You may give them your love but not your thoughts,
For they have their own thoughts.
You may house their bodies but not their souls,
For their souls dwell in the house of tomorrow,
which you cannot visit, not even in your dreams.
You may strive to be like them,
but seek not to make them like you.
For life goes not backward nor tarries with yesterday.
You are the bows from which your children
as living arrows are sent forth.

Kahlil Gibran (1883-1931) Lebanese-American poet, writer, painter [Gibran Khalil Gibran]
“On Children,” The Prophet (1923)
Added on 11-Oct-16 | Last updated 11-Oct-16
Link to this post | No comments
Topics: , ,
More quotes by Gibran, Kahlil

There is not so much Comfort in the having of Children as there is Sorrow in parting with them.

Thomas Fuller (1654-1734) English writer, physician
Gnomologia: Adages and Proverbs, #4932 (1732)
    (Source)
Added on 4-Oct-16 | Last updated 26-Jan-21
Link to this post | No comments
Topics: , , , , , , , ,
More quotes by Fuller, Thomas (1654)

“You know,” said Arthur, “it’s at times like this, when I’m trapped in a Vogon airlock with a man from Betelgeuse, and about to die of asphyxiation in deep space that I really wish I’d listened to what my mother told me when I was young.”

“Why, what did she tell you?”

“I don’t know, I didn’t listen.”

Douglas Adams (1952-2001) English writer
The Hitchhiker’s Guide to the Galaxy, ch. 7 (1979)
Added on 22-Aug-16 | Last updated 22-Aug-16
Link to this post | No comments
Topics: , , , , , ,
More quotes by Adams, Douglas

The parent who could see his boy as he really is would shake his head and say: ‘Willy is no good: I’ll sell him.’

Stephen Leacock (1869-1944) Canadian economist, writer and humorist
The Lot of the Schoolmaster (1916)
Added on 20-Jan-16 | Last updated 20-Jan-16
Link to this post | No comments
Topics: , , , , ,
More quotes by Leacock, Stephen

“Are you lost, daddy?” I asked tenderly.
“Shut up,” he explained.

Ring Lardner (1885-1933) American sports columnist and writer [Ringgold Wilmer Lardner]
The Young Immigrants, ch. 10 (1920)
Added on 16-Apr-14 | Last updated 16-Apr-14
Link to this post | No comments
Topics: , , ,
More quotes by Lardner, Ring

If we would amend the world, we should mend Ourselves and teach our Children to be not what we are but what they should be.

William Penn (1644-1718) English real estate entrepreneur, philosopher, statesman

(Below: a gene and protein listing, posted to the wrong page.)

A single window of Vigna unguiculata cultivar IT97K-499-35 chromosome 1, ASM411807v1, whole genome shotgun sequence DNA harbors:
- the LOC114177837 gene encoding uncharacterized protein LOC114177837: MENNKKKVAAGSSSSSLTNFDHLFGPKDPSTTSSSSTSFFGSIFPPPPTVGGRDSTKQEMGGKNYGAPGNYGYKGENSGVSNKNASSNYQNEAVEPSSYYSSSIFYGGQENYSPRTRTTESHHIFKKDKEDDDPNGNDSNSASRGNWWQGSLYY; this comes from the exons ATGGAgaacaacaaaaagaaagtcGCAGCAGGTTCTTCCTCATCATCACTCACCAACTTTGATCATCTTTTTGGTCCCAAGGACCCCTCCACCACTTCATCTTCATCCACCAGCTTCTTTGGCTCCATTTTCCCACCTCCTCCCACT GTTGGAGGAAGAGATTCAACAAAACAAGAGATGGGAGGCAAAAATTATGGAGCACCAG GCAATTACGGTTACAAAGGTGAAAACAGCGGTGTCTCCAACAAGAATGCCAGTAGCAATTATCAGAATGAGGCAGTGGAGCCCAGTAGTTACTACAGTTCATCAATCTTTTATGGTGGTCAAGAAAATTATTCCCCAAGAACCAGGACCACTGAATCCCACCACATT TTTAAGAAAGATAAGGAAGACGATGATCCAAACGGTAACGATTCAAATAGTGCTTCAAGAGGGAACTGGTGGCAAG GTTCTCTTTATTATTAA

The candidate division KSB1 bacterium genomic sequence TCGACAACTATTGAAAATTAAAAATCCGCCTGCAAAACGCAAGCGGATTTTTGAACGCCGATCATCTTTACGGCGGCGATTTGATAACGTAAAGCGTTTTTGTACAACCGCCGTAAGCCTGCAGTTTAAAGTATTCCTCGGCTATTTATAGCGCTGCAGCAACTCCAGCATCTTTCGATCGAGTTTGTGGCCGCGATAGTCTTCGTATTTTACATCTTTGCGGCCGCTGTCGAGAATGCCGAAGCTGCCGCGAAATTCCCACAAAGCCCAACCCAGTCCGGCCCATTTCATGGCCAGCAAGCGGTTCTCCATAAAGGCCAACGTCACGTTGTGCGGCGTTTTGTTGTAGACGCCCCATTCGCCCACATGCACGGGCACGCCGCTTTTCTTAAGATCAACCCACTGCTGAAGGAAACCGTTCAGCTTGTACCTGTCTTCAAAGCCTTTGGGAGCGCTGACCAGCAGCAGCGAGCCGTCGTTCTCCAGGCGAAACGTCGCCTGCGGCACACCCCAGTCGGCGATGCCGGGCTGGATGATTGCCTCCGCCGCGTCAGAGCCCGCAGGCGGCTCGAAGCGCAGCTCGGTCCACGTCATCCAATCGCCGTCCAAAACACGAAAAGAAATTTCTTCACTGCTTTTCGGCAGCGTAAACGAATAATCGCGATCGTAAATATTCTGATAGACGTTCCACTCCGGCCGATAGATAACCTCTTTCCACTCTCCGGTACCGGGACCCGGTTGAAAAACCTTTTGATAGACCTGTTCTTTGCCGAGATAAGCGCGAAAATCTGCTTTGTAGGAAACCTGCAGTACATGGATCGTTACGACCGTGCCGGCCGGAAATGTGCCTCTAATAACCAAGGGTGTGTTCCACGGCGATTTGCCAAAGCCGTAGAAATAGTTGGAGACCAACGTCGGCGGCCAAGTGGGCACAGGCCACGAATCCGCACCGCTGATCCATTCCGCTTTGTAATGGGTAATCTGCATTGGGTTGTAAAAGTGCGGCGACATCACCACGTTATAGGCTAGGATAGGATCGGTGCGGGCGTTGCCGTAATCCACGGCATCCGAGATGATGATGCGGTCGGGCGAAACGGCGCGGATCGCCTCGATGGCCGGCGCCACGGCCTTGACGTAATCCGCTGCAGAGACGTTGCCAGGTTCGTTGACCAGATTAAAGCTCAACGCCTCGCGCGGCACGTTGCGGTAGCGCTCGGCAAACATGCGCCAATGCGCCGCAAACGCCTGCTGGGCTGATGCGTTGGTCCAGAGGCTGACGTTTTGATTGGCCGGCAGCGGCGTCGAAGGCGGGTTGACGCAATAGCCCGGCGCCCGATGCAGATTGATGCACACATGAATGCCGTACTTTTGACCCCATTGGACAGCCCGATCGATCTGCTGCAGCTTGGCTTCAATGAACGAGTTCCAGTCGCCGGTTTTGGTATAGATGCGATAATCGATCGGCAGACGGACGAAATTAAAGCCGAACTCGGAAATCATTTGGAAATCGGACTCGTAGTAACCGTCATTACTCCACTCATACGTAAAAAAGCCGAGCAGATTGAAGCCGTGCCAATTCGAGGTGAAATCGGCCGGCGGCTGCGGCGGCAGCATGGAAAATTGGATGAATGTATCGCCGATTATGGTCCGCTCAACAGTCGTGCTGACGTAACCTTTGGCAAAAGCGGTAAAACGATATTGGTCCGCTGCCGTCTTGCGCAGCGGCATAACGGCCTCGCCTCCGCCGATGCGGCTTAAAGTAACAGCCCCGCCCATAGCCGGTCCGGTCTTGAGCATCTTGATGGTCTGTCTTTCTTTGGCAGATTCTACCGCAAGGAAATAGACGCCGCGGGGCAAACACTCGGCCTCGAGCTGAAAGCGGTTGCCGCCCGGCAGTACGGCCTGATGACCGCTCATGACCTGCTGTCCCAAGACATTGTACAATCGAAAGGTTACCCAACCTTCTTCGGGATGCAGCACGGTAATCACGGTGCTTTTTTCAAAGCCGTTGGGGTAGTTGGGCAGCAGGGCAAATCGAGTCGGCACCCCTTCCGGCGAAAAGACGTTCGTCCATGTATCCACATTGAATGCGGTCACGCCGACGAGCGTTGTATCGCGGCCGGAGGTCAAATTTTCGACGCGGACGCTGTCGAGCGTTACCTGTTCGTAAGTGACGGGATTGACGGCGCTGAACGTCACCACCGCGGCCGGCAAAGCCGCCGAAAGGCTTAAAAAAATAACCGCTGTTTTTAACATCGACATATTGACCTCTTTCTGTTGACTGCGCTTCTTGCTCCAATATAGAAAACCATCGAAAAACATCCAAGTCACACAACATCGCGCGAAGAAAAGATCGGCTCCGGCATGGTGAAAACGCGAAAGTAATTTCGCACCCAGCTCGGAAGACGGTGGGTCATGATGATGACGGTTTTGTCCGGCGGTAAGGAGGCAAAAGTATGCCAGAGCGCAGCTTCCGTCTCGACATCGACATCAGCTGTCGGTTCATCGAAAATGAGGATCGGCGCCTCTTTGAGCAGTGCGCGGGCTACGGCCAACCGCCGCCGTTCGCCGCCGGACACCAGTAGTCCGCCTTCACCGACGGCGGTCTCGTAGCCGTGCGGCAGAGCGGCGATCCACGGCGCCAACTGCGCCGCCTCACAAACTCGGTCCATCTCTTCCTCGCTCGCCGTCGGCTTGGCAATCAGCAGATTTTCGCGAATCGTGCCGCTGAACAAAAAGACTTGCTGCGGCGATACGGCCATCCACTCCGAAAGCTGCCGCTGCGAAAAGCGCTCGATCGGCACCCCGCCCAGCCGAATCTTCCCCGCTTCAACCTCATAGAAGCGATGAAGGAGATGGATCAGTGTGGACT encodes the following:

Some Fruits of Solitude, #214 (1693)
Added on 12-Dec-13 | Last updated 12-Dec-13
Link to this post | No comments
Topics: , ,
More quotes by Penn, William

It’s frightening to think that you mark your children merely by being yourself.

Simone de Beauvoir (1908-1986) French author, existentialist philosopher, feminist theorist
Les Belles Images, ch. 3 (1966) [tr. O’Brian (1968)]
Added on 27-Dec-11 | Last updated 12-Feb-18
Link to this post | No comments
Topics: , , ,
More quotes by Beauvoir, Simone de

There never was a child so lovely but his mother was glad to get him asleep.

Ralph Waldo Emerson (1803-1882) American essayist, lecturer, poet
Journal (30 Sep 1837)
Added on 7-Oct-11 | Last updated 26-Sep-16
Link to this post | No comments
Topics: , , , , ,
More quotes by Emerson, Ralph Waldo

Croesus said to Cambyses: That peace was better than war; because in peace the sons did bury their fathers, but in wars the fathers did bury their sons.

Francis Bacon (1561-1626) English philosopher, scientist, author, statesman
Apophthegms, #149 (1625)

See Herodotus.
Added on 10-Sep-10 | Last updated 28-Jul-17
Link to this post | No comments
Topics: , , , , , , , , ,
More quotes by Bacon, Francis

When I was a boy of 14, my father was so ignorant I could hardly stand to have the old man around. But when I got to be 21, I was astonished at how much the old man had learned in seven years.

Mark Twain (1835-1910) American writer [pseud. of Samuel Clemens]
(Spurious)

Not found in Twain's writing.  He was 11 when his father died.

Added on 18-Mar-10 | Last updated 26-Jan-19
Link to this post | No comments
Topics: , , , , , , ,
More quotes by Twain, Mark

They say the religion of your fathers is good enough. Why should a father object to your inventing a better plow than he had?

Robert Green Ingersoll (1833-1899) American lawyer, agnostic, orator
Speech on Religious Intolerance, Pittsburgh Opera House (14 Oct 1879)
Added on 22-Jan-08 | Last updated 5-Feb-16
Link to this post | No comments
Topics: , , , , , , ,
More quotes by Ingersoll, Robert Green